Australia captain Michael Clarke led from the front as England suffered their share of Decision Review System (DRS) angst on the first day of the third Ashes Test at Old Trafford.
Australia were 180 for three at yesterday’s tea in Manchester, with Clarke, who won the toss, 55 not out.
Steven Smith, who survived two unsuccessful England reviews as the hosts used up all their challenges for the innings, was 20 not out after so far helping Clarke add an unbroken 51 for the fourth wicket.
The tourists lost just one wicket in the session when opener Chris Rogers, in sight of a maiden Test hundred, was lbw to off-spinner Graeme Swann for 84.
In a match Australia, 2-0 down, had to win to regain the Ashes – a drawn series would see holders England retain the urn – Clarke opted to bat first after winning the toss despite his side being dismissed for just 128 in the first innings of their 347-run second Test defeat at Lord’s.
Although Australia had recalled David Warner, usually an opening batsman, they stuck with all-rounder Shane Watson and left-hander Rogers as their first wicket duo.
The pair responded by putting on 76 before Watson was caught at first slip by England captain Alastair Cook for 19 off first change Tim Bresnan after James Anderson, on his Lancashire home ground, and Stuart Broad had seen several good outswingers go unrewarded.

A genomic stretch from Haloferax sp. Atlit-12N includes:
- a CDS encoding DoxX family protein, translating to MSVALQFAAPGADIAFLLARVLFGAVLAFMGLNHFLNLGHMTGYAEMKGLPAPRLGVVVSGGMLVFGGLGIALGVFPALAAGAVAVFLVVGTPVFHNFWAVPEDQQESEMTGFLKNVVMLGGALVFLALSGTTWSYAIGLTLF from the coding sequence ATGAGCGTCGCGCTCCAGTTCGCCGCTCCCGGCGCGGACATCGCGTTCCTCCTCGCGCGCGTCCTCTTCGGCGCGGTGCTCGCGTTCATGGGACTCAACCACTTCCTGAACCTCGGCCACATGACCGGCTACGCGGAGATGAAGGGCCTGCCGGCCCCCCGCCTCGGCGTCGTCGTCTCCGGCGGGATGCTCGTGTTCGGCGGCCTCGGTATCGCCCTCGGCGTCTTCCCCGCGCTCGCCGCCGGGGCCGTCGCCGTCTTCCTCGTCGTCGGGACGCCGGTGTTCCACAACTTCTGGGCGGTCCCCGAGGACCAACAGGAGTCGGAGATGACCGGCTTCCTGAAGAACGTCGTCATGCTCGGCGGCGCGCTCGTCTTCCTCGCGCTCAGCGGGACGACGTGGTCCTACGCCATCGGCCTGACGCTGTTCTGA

The 35-year-old Rogers scored briskly to complete a 49-ball fifty, including 10 fours, with two successive boundaries off Anderson.
And 76 for one became 82 for two when left-hander Usman Khawaja, playing forward to a sharply turning delivery from Swann, was caught behind by wicketkeeper Matt Prior for one.
Khawaja immediately reviewed on-field umpire Tony Hill’s decision.
The Hot Spot thermal imaging did not appear to show an edge but there was a noise on audio.
After several minutes’ study, third umpire Kumar Dharmasena decided there was not enough evidence to overturn Hill’s verdict and Khawaja had to go as Swann took his 14th wicket of the series — the most by any bowler on either side.
Clarke, caught at leg-slip off the bowling of part-time spinner Joe Root at Lord’s, almost went the same way Thursday as Swann, utilising the bounce of the pitch, produced a turning ball that looped over Jonathan Trott.
Smith was on nought when Swann had an lbw appeal rejected by New Zealand official Hill. As the DRS indicated the ball was only clipping leg stump, Hill’s verdict was upheld by Sri Lanka’s Dharmasena.
Meanwhile Clarke showed why he is one of the world’s best players of spin by several times advancing down the pitch to drive Swann for boundaries on his way to a 67-ball fifty featuring seven fours.
Prior was convinced he had caught Smith, on 18, off Anderson and England reviewed Marais Erasmus’s original not out decision only for technology to prove the South African right.
Published in The Express Tribune, August 2nd, 2013.
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